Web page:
Thomas Ricks and co-defendant Aaron Gipson allegedly visited Chanel Harper and Crystal Pool at the Harper residence in Sandusky, Ohio. Gipson and Ricks were visiting from Michigan. Although neither of the two women had seen Ricks before that night, Harper’s brother, Calvin, was allegedly involved with Gipson in dealing drugs.
The day after the two men visited Chanel and Chrystal, Calvin Harper was found murdered in his home.
Sandusky police found and questioned Gipson, who was in custody on another matter in Canton, Michigan. The police became aware that a second suspect, identified only as “Peanut,” was involved. Detectives drove with Gipson to the neighborhood where the second man lived. Gipson saw the man, pointed him out, and identified him to the police as “Peanut.” Once back at the station, detectives were ultimately able to identify “Peanut” as Thomas Ricks.
Ricks’ picture was included in a photo array. Chanel later picked Ricks’ picture from the array, testifying that she was sure that this was the man she had seen in her home with Gipson. Calvin’s neighbor also identified Ricks through a photo array as the man who came to her door the day of the murder.
Gipson and Ricks were tried separately for aggravated robbery and aggravated murder. Gipson did not testify during Ricks’ trial. But at Ricks’ trial, Gipson’s statements inculpating Ricks were allowed into evidence through the testimony of the investigating police officer.
A jury convicted Ricks of two counts of aggravated murder, one count of aggravated robbery, all related firearms specifications, trafficking marijuana, and trafficking cocaine. He received a life sentence without the possibility of parole.
On appeal, in a split decision on issues relevant to this appeal, the Sixth District Court of Appeals affirmed Ricks’ convictions on the murder and robbery charges. The Supreme Court of Ohio reversed.
In State v. Ricks, 2013-Ohio-3712, the Supreme Court of Ohio unanimously held the admission of Gipson’s out-of-court statements through the investigating police officer was improper. However, the court split 4-3 on the reasons for its ruling. The majority found the admission of the statements violated the defendant’s confrontation rights under the state and federal constitutions, and also found this constitutional error was not harmless beyond a reasonable doubt. The concurrence found the statements inadmissible only because they violated Evid. R.403. Read the complete analysis of the merit decision here. The court ultimately remanded the case for a new trial.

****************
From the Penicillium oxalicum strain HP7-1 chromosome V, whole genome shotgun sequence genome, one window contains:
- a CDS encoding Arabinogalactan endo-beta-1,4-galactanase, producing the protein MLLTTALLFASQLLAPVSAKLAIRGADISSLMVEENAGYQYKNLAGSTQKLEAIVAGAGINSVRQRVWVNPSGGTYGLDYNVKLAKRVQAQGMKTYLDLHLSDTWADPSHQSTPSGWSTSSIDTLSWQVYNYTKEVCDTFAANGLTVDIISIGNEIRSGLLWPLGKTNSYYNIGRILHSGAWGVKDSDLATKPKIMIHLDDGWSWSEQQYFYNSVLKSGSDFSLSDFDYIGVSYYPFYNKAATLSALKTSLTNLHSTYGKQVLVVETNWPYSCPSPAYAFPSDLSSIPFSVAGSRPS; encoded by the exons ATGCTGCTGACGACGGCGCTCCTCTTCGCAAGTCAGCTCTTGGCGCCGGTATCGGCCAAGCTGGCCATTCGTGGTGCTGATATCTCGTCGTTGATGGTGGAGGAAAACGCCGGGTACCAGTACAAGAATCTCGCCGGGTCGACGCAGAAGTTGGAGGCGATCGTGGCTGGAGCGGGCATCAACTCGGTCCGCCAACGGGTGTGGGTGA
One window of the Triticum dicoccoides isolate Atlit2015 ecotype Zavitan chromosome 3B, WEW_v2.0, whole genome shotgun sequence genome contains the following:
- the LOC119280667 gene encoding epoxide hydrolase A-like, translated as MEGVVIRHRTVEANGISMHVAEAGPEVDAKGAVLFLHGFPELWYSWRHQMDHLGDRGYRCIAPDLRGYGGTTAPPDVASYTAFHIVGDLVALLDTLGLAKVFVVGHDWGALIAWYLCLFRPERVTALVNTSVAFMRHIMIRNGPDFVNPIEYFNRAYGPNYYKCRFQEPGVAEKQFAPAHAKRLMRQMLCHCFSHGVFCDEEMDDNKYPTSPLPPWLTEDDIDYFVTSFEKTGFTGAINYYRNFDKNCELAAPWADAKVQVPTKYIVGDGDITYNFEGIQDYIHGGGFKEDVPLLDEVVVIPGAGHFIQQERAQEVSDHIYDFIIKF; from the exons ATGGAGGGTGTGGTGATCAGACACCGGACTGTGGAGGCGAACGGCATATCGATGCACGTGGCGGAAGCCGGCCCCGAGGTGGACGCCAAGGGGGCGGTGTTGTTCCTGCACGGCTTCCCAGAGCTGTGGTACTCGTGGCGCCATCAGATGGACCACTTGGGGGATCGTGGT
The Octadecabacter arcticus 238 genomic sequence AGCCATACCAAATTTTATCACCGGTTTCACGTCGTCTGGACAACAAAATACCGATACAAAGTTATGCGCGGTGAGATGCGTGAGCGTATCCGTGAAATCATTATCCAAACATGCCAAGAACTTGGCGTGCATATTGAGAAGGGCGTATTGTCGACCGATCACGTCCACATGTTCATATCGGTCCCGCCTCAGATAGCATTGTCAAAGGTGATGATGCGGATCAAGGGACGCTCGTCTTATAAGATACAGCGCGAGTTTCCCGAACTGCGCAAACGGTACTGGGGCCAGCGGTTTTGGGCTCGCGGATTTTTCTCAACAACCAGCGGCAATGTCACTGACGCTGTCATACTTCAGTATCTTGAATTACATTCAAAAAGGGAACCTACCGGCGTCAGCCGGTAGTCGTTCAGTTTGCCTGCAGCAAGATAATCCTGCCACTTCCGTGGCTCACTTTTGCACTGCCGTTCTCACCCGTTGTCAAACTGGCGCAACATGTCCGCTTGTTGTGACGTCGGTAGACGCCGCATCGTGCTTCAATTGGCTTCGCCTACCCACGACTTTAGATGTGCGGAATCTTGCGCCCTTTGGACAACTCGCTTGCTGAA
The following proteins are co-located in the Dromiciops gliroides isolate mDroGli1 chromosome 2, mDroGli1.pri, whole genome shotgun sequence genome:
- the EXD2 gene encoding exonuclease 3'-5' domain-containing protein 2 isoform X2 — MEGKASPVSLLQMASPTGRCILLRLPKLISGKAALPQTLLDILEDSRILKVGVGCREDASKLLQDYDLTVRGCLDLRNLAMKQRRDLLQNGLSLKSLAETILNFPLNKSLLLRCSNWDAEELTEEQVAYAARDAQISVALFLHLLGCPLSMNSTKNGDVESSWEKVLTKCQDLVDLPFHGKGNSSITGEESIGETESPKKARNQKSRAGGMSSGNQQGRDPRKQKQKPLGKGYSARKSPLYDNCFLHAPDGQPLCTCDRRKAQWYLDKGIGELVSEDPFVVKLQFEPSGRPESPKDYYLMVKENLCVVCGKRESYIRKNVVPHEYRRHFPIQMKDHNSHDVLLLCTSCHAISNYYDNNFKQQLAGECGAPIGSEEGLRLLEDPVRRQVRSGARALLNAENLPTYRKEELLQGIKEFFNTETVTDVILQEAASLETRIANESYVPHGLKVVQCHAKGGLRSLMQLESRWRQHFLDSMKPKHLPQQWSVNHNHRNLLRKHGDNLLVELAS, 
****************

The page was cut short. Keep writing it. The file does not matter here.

What Happened on Remand
The case was retried to a jury in Erie County beginning May 5, 2015 before Common Pleas Court Judge Roger E. Binette. Aaron Gipson did not testify; the prosecution chose not to call him. Nor did Gipson’s testimony come in this time through the investigating police officer, or through anyone else. Ricks, who had not testified in the first trial, did so in the second.
The jury deliberated for five days. Ricks was acquitted of both counts of aggravated murder, aggravated robbery, one count of the lesser included offense of murder during an aggravated or attempted aggravated robbery, and related firearms specifications on all charges. The jury was hung on the lesser included offense of purposeful murder with a firearm specification. According to defense counsel, the prosecution intends to re-try Ricks on that charge.